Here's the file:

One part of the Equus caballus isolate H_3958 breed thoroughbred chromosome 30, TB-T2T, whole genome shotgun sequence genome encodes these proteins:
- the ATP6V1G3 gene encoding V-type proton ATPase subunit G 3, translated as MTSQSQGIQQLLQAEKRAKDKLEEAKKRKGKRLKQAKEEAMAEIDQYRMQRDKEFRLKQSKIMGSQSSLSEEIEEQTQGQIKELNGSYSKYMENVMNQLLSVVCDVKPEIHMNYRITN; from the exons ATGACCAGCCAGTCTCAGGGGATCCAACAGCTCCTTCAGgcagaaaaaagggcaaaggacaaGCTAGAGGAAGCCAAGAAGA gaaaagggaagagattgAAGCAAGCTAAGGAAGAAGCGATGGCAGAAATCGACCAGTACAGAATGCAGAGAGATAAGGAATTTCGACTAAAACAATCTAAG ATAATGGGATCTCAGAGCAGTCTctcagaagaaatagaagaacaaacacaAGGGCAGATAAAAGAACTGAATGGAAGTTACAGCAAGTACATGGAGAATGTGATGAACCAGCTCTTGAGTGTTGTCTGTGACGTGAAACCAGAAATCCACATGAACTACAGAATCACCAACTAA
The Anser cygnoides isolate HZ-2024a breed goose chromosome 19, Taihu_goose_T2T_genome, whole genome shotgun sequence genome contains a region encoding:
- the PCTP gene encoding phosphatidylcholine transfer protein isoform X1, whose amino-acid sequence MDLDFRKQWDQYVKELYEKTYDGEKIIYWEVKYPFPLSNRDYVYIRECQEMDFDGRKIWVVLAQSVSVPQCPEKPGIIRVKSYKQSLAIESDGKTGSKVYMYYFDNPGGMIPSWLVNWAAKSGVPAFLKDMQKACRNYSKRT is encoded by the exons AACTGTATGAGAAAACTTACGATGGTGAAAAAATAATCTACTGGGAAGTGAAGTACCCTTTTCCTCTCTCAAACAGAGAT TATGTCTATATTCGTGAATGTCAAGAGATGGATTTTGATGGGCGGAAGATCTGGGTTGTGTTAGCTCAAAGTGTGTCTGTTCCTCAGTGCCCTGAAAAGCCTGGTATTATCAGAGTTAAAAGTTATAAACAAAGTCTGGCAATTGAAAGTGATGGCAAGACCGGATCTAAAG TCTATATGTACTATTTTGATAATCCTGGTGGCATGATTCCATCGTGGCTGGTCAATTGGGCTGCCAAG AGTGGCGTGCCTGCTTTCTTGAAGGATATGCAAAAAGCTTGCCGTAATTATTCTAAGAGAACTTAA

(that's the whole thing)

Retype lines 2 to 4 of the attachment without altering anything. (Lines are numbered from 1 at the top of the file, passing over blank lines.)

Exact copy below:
- the ATP6V1G3 gene encoding V-type proton ATPase subunit G 3, translated as MTSQSQGIQQLLQAEKRAKDKLEEAKKRKGKRLKQAKEEAMAEIDQYRMQRDKEFRLKQSKIMGSQSSLSEEIEEQTQGQIKELNGSYSKYMENVMNQLLSVVCDVKPEIHMNYRITN; from the exons ATGACCAGCCAGTCTCAGGGGATCCAACAGCTCCTTCAGgcagaaaaaagggcaaaggacaaGCTAGAGGAAGCCAAGAAGA gaaaagggaagagattgAAGCAAGCTAAGGAAGAAGCGATGGCAGAAATCGACCAGTACAGAATGCAGAGAGATAAGGAATTTCGACTAAAACAATCTAAG ATAATGGGATCTCAGAGCAGTCTctcagaagaaatagaagaacaaacacaAGGGCAGATAAAAGAACTGAATGGAAGTTACAGCAAGTACATGGAGAATGTGATGAACCAGCTCTTGAGTGTTGTCTGTGACGTGAAACCAGAAATCCACATGAACTACAGAATCACCAACTAA
The Anser cygnoides isolate HZ-2024a breed goose chromosome 19, Taihu_goose_T2T_genome, whole genome shotgun sequence genome contains a region encoding:
- the PCTP gene encoding phosphatidylcholine transfer protein isoform X1, whose amino-acid sequence MDLDFRKQWDQYVKELYEKTYDGEKIIYWEVKYPFPLSNRDYVYIRECQEMDFDGRKIWVVLAQSVSVPQCPEKPGIIRVKSYKQSLAIESDGKTGSKVYMYYFDNPGGMIPSWLVNWAAKSGVPAFLKDMQKACRNYSKRT is encoded by the exons AACTGTATGAGAAAACTTACGATGGTGAAAAAATAATCTACTGGGAAGTGAAGTACCCTTTTCCTCTCTCAAACAGAGAT TATGTCTATATTCGTGAATGTCAAGAGATGGATTTTGATGGGCGGAAGATCTGGGTTGTGTTAGCTCAAAGTGTGTCTGTTCCTCAGTGCCCTGAAAAGCCTGGTATTATCAGAGTTAAAAGTTATAAACAAAGTCTGGCAATTGAAAGTGATGGCAAGACCGGATCTAAAG TCTATATGTACTATTTTGATAATCCTGGTGGCATGATTCCATCGTGGCTGGTCAATTGGGCTGCCAAG AGTGGCGTGCCTGCTTTCTTGAAGGATATGCAAAAAGCTTGCCGTAATTATTCTAAGAGAACTTAA